The American Diabetes Association recommends that women who had gestational diabetes have postpartum glucose testing  6-8 weeks after delivery and every 3 years thereafter. It’s also important to maintain an exercise routine, healthy diet, and normal body weight after pregnancy to help prevent developing type 2 diabetes. (3) Children born from mothers with gestational diabetes are also at greater risk, with more than 20% developing pre-diabetes or type 2 diabetes by the age of 22. (14)

The prevalence of type 2 diabetes has shown a steady increase among adults and now accounts for 95 percent of all cases of diabetes in the U.S. Increased awareness of the risk of type 2 diabetes after gestational diabetes could provide an opportunity to test and use dietary, lifestyle, and medical interventions that may prevent the onset of type 2 diabetes in women and for our future generations. (13)

This information is for educational purposes only and is not intended to replace the advice of your doctor or health care provider. Talk to your doctor about any questions or concerns you may have.

1. Kathleen Romito, Thomas M. Bailey, Adam Husney, Lois Jovanovic, Rebecca Sue Uranga, and Femi Olatunbosun, 2017 Gestational Diabetes Healthwise, GOV.BC.CA

2.National Diabetes Education Project: "About Diabetes and Pre-Diabetes."

3. Catherine Kim, Katherine M. Newton, and Robert H. Knopp, 2002

Gestational Diabetes and the Incidence of Type 2 Diabetes Diabetes Care; 25(10): 1862-1868

4. Catalano, P.M., Kirwen, T.P., Hougel-de Mouzon, S., and King, J., 2003 Gestational Diabetes and Insulin Resistance: role in short- and long-term implications for mother and fetus The Journal of Nutrition, Volume 133, Issue 5, Pages 1674S-1683S

5. Bergman and R.N., 1989 Toward a physiological understanding of glucose tolerance: minimal model approach American Diabetes Association, 51, 2207-2213

6. Bergman and R.N., 1989 Toward a physiological understanding of glucose tolerance: minimal model approach American Diabetes Association, 51, 2207-2213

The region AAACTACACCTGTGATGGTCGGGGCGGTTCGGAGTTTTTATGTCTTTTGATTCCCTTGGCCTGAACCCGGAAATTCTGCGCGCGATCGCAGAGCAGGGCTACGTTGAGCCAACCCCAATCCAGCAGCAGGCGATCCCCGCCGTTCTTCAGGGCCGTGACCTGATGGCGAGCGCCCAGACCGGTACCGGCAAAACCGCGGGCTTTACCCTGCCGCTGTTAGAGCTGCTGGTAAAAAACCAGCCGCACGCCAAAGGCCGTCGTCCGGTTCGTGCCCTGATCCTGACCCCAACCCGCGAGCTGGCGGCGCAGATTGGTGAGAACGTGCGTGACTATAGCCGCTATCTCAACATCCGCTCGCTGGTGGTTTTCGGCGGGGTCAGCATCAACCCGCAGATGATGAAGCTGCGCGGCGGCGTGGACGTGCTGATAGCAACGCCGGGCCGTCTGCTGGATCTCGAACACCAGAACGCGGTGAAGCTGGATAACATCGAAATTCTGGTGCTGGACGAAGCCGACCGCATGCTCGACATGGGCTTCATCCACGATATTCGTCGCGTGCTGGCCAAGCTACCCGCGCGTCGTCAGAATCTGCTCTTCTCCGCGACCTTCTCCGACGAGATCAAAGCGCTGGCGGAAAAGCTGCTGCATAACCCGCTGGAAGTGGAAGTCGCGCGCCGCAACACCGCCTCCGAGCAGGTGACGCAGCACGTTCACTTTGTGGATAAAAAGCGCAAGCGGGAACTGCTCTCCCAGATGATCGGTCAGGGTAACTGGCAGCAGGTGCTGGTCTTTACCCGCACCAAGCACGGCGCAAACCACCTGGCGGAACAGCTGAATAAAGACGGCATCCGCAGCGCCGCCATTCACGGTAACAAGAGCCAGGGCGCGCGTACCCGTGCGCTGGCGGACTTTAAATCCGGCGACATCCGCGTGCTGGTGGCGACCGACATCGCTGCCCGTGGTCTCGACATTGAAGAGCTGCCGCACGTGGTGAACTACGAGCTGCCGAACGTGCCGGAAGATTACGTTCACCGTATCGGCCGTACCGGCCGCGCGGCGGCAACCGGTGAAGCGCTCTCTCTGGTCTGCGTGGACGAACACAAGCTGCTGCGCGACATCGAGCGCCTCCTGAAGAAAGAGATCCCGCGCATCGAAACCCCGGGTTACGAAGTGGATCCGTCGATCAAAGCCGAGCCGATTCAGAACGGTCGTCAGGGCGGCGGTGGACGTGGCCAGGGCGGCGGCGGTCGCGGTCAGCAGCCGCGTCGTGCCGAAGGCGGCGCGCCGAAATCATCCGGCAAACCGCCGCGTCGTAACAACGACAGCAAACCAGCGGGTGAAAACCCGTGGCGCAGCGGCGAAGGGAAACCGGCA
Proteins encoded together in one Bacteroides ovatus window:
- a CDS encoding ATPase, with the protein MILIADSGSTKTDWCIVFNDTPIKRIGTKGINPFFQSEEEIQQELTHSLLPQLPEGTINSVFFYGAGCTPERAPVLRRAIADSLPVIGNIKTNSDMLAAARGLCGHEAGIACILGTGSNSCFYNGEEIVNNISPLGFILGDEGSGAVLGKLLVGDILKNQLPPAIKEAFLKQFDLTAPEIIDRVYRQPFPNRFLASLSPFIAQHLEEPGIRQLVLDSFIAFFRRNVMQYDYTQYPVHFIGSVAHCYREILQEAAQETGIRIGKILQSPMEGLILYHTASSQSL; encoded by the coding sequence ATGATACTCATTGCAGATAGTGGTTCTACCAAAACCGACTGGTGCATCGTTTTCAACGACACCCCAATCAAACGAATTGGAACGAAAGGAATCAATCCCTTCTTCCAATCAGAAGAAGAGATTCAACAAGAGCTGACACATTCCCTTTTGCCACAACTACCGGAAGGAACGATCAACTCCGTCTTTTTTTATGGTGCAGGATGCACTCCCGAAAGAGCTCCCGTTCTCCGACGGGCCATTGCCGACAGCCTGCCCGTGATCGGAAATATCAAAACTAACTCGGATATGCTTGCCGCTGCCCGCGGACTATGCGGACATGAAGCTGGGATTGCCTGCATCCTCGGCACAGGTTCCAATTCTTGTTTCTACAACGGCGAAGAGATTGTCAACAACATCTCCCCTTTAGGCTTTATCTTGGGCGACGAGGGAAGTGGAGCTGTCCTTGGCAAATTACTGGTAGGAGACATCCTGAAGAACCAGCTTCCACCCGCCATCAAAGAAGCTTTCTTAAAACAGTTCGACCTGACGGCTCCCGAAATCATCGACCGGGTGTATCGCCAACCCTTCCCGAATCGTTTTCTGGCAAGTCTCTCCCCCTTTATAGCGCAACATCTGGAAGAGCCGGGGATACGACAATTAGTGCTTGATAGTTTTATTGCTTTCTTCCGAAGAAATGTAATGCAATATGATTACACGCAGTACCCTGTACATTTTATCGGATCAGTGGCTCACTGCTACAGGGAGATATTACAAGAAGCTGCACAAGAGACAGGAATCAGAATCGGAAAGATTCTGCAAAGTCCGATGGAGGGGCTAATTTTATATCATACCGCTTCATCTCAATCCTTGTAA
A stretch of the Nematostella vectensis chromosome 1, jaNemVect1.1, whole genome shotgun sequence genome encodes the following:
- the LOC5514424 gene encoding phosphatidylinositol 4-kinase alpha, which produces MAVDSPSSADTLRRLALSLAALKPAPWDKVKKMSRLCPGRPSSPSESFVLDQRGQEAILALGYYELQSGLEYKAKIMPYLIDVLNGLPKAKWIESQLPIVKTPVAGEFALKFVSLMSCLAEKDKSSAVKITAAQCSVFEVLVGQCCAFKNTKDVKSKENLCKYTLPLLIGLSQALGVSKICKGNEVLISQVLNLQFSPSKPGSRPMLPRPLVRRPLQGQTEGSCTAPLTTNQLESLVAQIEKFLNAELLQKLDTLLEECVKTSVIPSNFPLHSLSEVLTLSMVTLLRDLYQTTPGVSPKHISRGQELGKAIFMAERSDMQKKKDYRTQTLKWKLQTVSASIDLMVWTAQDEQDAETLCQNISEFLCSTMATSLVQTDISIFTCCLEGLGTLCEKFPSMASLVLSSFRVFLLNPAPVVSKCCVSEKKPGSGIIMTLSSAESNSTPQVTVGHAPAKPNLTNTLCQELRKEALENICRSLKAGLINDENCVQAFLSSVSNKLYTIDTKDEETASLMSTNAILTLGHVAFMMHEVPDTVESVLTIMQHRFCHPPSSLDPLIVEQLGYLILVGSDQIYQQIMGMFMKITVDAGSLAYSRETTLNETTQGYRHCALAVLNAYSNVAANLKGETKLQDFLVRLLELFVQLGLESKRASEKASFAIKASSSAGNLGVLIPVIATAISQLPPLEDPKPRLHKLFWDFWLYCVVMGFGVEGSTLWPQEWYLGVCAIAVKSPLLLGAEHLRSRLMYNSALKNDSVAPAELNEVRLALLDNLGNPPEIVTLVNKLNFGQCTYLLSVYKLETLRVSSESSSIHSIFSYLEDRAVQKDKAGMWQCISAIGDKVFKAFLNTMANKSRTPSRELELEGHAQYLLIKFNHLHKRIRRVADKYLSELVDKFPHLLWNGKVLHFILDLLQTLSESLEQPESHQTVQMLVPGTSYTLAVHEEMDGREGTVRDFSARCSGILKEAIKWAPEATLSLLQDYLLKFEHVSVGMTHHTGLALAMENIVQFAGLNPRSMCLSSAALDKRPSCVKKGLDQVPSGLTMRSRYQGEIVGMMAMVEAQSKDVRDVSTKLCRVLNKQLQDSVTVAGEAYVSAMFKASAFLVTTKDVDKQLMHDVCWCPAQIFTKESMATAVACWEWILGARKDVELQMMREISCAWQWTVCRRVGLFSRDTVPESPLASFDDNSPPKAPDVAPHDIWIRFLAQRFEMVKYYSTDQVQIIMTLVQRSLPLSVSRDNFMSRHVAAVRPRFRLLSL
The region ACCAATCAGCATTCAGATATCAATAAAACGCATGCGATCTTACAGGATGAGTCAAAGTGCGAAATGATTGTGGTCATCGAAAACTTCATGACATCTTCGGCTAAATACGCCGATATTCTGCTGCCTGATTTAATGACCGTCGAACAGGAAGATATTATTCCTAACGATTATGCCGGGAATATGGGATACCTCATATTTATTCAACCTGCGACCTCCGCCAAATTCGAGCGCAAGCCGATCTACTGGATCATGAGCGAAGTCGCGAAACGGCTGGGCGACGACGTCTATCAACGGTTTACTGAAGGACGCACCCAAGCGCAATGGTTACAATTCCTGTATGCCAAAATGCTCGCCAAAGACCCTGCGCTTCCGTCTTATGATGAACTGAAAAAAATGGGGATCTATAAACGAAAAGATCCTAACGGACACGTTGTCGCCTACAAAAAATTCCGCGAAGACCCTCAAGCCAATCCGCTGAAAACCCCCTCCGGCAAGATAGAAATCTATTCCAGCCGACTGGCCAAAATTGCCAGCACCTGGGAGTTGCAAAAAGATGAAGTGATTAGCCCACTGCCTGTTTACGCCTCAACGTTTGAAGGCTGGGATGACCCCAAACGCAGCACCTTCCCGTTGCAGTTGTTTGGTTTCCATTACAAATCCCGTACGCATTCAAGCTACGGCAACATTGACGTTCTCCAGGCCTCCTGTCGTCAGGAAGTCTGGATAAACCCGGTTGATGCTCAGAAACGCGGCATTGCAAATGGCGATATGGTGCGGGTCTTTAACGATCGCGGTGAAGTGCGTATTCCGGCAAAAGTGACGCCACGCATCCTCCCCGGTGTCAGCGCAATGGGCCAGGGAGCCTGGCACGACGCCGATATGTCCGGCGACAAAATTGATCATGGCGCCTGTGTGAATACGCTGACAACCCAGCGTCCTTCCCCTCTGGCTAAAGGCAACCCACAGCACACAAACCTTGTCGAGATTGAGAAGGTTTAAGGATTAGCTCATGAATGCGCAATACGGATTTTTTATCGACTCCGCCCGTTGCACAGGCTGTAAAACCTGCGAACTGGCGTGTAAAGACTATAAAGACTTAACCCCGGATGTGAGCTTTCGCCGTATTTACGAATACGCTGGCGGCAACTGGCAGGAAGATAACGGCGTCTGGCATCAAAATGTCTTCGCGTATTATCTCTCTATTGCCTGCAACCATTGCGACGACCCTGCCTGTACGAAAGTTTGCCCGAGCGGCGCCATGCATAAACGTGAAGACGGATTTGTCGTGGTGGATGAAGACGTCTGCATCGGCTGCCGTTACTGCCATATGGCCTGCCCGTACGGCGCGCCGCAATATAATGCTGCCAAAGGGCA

7. Physiopedia contributors, 2018 Gestational diabetes Physiopedia, Page Version ID: 199956

8. ACOG. Screening and diagnosis of gestational diabetes mellitus. Committee Opinion no 504. Obstet & Gynecology. 2011;118:751–53. [PubMed] [Google Scholar]

9. Anwar A, Ahmad K, Karagianni E, and Lindow S., 2018 Medical Management of Gestational Diabetes Open Journal of Obstetrics and Gynecology, 2;8(04):400

10. Harrison AL, Shields N, Taylor NF, and Frawley HC, 2016 Exercise improves glycaemic control in women diagnosed with gestational diabetes mellitus: a systematic review Journal of physiotherapy, Issue 62 (Volume 4): pages 188-96

11. Artal R and O'toole M., 2003 Guidelines of the American College of Obstetricians and Gynecologists for exercise during pregnancy and the postpartum period British journal of sports medicine, 1;37(1):6-12 12. ACOG Committee on Obstetric Practice, 2002

Committee opinion# 267: exercise during pregnancy and the postpartum period

Obstetrics & Gynecology; 99(1): 171-3

13. Leanne Bellamy, Juan-Pablo Casas, Prof Aroon D Hingorani, and Dr David Williams, 2009

Type 2 diabetes mellitus after gestational diabetes: a systematic review and meta-analysis

The Lancet, Volume 373, Issue 9677, Pages 1773-1779

14. Anna J. Lee, Richard J. Hiscock, Peter Wein, Susan P. Walker, and Michael Permezel, 2007

Gestational Diabetes Mellitus: Clinical Predictors and Long-Term Risk of Developing Type 2 Diabetes

Diabetes Care; 30(4): 878-883